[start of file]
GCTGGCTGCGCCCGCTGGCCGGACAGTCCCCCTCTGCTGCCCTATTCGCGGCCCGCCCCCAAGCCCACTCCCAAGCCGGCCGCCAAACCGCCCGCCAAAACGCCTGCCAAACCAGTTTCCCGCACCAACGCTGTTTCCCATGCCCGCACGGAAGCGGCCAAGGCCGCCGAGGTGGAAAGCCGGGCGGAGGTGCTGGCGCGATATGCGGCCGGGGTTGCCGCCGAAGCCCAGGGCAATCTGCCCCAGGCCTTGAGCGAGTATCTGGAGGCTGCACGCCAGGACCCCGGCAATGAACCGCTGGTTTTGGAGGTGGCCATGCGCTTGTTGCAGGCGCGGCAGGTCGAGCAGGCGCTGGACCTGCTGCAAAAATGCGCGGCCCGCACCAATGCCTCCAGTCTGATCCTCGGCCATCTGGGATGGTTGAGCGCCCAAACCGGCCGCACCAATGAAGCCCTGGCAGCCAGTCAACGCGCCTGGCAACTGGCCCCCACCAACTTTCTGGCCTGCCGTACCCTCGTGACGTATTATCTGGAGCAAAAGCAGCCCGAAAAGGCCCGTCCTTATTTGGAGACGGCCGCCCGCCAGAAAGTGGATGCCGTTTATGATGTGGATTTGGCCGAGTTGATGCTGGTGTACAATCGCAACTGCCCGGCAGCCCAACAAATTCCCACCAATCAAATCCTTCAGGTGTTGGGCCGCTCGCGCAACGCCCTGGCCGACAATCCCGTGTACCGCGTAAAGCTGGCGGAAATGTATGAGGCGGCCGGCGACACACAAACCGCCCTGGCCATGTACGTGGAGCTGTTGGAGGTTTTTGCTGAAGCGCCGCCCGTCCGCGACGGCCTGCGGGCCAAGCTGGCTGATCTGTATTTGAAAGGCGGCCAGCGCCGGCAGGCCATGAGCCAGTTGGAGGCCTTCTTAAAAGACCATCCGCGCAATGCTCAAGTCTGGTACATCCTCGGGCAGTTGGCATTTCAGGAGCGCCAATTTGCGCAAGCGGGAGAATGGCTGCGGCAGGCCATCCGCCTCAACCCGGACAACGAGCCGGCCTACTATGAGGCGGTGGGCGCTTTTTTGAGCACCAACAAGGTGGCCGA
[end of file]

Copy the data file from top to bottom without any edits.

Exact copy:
GCTGGCTGCGCCCGCTGGCCGGACAGTCCCCCTCTGCTGCCCTATTCGCGGCCCGCCCCCAAGCCCACTCCCAAGCCGGCCGCCAAACCGCCCGCCAAAACGCCTGCCAAACCAGTTTCCCGCACCAACGCTGTTTCCCATGCCCGCACGGAAGCGGCCAAGGCCGCCGAGGTGGAAAGCCGGGCGGAGGTGCTGGCGCGATATGCGGCCGGGGTTGCCGCCGAAGCCCAGGGCAATCTGCCCCAGGCCTTGAGCGAGTATCTGGAGGCTGCACGCCAGGACCCCGGCAATGAACCGCTGGTTTTGGAGGTGGCCATGCGCTTGTTGCAGGCGCGGCAGGTCGAGCAGGCGCTGGACCTGCTGCAAAAATGCGCGGCCCGCACCAATGCCTCCAGTCTGATCCTCGGCCATCTGGGATGGTTGAGCGCCCAAACCGGCCGCACCAATGAAGCCCTGGCAGCCAGTCAACGCGCCTGGCAACTGGCCCCCACCAACTTTCTGGCCTGCCGTACCCTCGTGACGTATTATCTGGAGCAAAAGCAGCCCGAAAAGGCCCGTCCTTATTTGGAGACGGCCGCCCGCCAGAAAGTGGATGCCGTTTATGATGTGGATTTGGCCGAGTTGATGCTGGTGTACAATCGCAACTGCCCGGCAGCCCAACAAATTCCCACCAATCAAATCCTTCAGGTGTTGGGCCGCTCGCGCAACGCCCTGGCCGACAATCCCGTGTACCGCGTAAAGCTGGCGGAAATGTATGAGGCGGCCGGCGACACACAAACCGCCCTGGCCATGTACGTGGAGCTGTTGGAGGTTTTTGCTGAAGCGCCGCCCGTCCGCGACGGCCTGCGGGCCAAGCTGGCTGATCTGTATTTGAAAGGCGGCCAGCGCCGGCAGGCCATGAGCCAGTTGGAGGCCTTCTTAAAAGACCATCCGCGCAATGCTCAAGTCTGGTACATCCTCGGGCAGTTGGCATTTCAGGAGCGCCAATTTGCGCAAGCGGGAGAATGGCTGCGGCAGGCCATCCGCCTCAACCCGGACAACGAGCCGGCCTACTATGAGGCGGTGGGCGCTTTTTTGAGCACCAACAAGGTGGCCGA